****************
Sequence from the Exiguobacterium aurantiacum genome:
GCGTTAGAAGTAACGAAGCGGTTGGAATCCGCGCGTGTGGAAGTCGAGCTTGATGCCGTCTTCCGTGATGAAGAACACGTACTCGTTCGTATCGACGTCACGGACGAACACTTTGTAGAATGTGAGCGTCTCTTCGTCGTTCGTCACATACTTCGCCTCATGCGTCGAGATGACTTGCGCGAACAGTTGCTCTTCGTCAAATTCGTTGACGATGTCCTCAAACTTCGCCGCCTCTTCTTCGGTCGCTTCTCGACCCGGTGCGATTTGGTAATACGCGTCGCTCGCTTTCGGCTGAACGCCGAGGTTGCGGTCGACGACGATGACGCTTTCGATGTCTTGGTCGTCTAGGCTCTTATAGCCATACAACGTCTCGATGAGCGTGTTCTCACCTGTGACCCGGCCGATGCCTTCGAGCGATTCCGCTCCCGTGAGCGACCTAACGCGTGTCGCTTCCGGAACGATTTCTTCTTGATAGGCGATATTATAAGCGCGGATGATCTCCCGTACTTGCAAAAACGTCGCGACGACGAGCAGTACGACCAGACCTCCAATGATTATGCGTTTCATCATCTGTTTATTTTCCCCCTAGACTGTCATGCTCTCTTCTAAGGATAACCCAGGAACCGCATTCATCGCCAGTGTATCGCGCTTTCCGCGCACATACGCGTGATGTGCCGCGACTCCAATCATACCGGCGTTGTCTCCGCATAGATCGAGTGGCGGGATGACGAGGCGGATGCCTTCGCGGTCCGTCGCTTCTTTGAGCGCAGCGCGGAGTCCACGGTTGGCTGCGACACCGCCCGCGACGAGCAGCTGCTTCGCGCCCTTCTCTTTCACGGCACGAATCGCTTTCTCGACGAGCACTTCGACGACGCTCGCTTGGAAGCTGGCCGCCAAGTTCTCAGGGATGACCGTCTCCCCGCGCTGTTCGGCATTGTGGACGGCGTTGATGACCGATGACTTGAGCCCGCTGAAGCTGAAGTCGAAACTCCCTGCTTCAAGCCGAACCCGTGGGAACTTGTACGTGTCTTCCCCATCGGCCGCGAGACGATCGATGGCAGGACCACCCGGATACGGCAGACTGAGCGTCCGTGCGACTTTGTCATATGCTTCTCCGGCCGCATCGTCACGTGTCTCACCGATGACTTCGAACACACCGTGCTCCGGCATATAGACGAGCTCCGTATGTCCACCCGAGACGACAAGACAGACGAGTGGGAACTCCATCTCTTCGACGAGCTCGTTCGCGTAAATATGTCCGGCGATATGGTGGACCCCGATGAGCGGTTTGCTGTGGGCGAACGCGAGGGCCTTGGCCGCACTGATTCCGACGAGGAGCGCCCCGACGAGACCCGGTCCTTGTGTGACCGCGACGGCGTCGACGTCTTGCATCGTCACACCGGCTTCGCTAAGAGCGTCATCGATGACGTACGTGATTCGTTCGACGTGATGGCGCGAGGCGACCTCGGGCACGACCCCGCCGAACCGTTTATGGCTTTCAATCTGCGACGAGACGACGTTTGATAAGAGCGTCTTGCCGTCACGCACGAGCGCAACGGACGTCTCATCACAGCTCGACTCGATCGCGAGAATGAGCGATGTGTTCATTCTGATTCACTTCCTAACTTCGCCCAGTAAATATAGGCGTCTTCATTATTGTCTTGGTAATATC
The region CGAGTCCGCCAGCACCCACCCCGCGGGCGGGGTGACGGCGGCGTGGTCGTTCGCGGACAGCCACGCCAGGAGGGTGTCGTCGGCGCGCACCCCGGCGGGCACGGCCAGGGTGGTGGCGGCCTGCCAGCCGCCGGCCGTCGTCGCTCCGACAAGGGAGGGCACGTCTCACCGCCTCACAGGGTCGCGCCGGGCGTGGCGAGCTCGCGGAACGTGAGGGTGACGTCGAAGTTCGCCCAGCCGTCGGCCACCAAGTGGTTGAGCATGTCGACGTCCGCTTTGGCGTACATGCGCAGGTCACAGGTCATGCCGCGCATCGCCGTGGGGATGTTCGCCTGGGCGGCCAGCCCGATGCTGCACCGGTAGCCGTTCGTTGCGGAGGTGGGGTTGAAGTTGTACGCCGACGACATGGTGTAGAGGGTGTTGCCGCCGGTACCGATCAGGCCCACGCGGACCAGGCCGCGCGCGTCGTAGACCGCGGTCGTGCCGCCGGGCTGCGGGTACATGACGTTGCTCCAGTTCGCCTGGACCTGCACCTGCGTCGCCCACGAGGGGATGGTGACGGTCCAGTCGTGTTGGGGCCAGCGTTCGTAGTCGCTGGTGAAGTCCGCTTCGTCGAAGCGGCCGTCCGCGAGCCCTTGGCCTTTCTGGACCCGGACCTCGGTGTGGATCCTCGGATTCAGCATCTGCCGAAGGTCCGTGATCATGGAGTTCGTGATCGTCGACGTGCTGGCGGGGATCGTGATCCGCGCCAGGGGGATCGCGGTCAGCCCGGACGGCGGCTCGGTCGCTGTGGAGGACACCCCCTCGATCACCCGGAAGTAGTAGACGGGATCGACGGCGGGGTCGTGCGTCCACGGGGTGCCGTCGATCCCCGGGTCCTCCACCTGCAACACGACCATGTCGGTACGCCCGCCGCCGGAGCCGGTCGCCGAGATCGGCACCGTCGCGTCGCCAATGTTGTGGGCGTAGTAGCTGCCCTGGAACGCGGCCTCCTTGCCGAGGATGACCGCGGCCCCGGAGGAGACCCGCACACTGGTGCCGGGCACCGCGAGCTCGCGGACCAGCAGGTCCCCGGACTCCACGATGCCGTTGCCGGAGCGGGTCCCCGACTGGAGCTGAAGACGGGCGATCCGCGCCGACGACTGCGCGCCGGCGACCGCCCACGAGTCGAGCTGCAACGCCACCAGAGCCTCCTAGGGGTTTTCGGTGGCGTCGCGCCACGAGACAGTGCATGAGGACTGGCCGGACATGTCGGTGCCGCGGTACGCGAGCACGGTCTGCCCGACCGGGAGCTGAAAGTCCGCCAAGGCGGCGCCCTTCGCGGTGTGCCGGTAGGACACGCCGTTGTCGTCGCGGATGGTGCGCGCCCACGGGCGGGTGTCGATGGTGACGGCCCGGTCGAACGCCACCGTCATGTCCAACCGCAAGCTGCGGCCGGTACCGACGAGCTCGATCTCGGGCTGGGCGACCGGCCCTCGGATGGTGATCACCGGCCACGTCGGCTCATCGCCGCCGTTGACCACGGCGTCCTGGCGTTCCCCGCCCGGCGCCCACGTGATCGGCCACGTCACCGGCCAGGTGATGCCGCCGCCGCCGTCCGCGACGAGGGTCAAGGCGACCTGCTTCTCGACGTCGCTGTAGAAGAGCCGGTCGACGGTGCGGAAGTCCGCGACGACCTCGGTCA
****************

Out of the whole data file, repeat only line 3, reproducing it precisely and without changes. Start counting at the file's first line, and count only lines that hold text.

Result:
The region CGAGTCCGCCAGCACCCACCCCGCGGGCGGGGTGACGGCGGCGTGGTCGTTCGCGGACAGCCACGCCAGGAGGGTGTCGTCGGCGCGCACCCCGGCGGGCACGGCCAGGGTGGTGGCGGCCTGCCAGCCGCCGGCCGTCGTCGCTCCGACAAGGGAGGGCACGTCTCACCGCCTCACAGGGTCGCGCCGGGCGTGGCGAGCTCGCGGAACGTGAGGGTGACGTCGAAGTTCGCCCAGCCGTCGGCCACCAAGTGGTTGAGCATGTCGACGTCCGCTTTGGCGTACATGCGCAGGTCACAGGTCATGCCGCGCATCGCCGTGGGGATGTTCGCCTGGGCGGCCAGCCCGATGCTGCACCGGTAGCCGTTCGTTGCGGAGGTGGGGTTGAAGTTGTACGCCGACGACATGGTGTAGAGGGTGTTGCCGCCGGTACCGATCAGGCCCACGCGGACCAGGCCGCGCGCGTCGTAGACCGCGGTCGTGCCGCCGGGCTGCGGGTACATGACGTTGCTCCAGTTCGCCTGGACCTGCACCTGCGTCGCCCACGAGGGGATGGTGACGGTCCAGTCGTGTTGGGGCCAGCGTTCGTAGTCGCTGGTGAAGTCCGCTTCGTCGAAGCGGCCGTCCGCGAGCCCTTGGCCTTTCTGGACCCGGACCTCGGTGTGGATCCTCGGATTCAGCATCTGCCGAAGGTCCGTGATCATGGAGTTCGTGATCGTCGACGTGCTGGCGGGGATCGTGATCCGCGCCAGGGGGATCGCGGTCAGCCCGGACGGCGGCTCGGTCGCTGTGGAGGACACCCCCTCGATCACCCGGAAGTAGTAGACGGGATCGACGGCGGGGTCGTGCGTCCACGGGGTGCCGTCGATCCCCGGGTCCTCCACCTGCAACACGACCATGTCGGTACGCCCGCCGCCGGAGCCGGTCGCCGAGATCGGCACCGTCGCGTCGCCAATGTTGTGGGCGTAGTAGCTGCCCTGGAACGCGGCCTCCTTGCCGAGGATGACCGCGGCCCCGGAGGAGACCCGCACACTGGTGCCGGGCACCGCGAGCTCGCGGACCAGCAGGTCCCCGGACTCCACGATGCCGTTGCCGGAGCGGGTCCCCGACTGGAGCTGAAGACGGGCGATCCGCGCCGACGACTGCGCGCCGGCGACCGCCCACGAGTCGAGCTGCAACGCCACCAGAGCCTCCTAGGGGTTTTCGGTGGCGTCGCGCCACGAGACAGTGCATGAGGACTGGCCGGACATGTCGGTGCCGCGGTACGCGAGCACGGTCTGCCCGACCGGGAGCTGAAAGTCCGCCAAGGCGGCGCCCTTCGCGGTGTGCCGGTAGGACACGCCGTTGTCGTCGCGGATGGTGCGCGCCCACGGGCGGGTGTCGATGGTGACGGCCCGGTCGAACGCCACCGTCATGTCCAACCGCAAGCTGCGGCCGGTACCGACGAGCTCGATCTCGGGCTGGGCGACCGGCCCTCGGATGGTGATCACCGGCCACGTCGGCTCATCGCCGCCGTTGACCACGGCGTCCTGGCGTTCCCCGCCCGGCGCCCACGTGATCGGCCACGTCACCGGCCAGGTGATGCCGCCGCCGCCGTCCGCGACGAGGGTCAAGGCGACCTGCTTCTCGACGTCGCTGTAGAAGAGCCGGTCGACGGTGCGGAAGTCCGCGACGACCTCGGTCA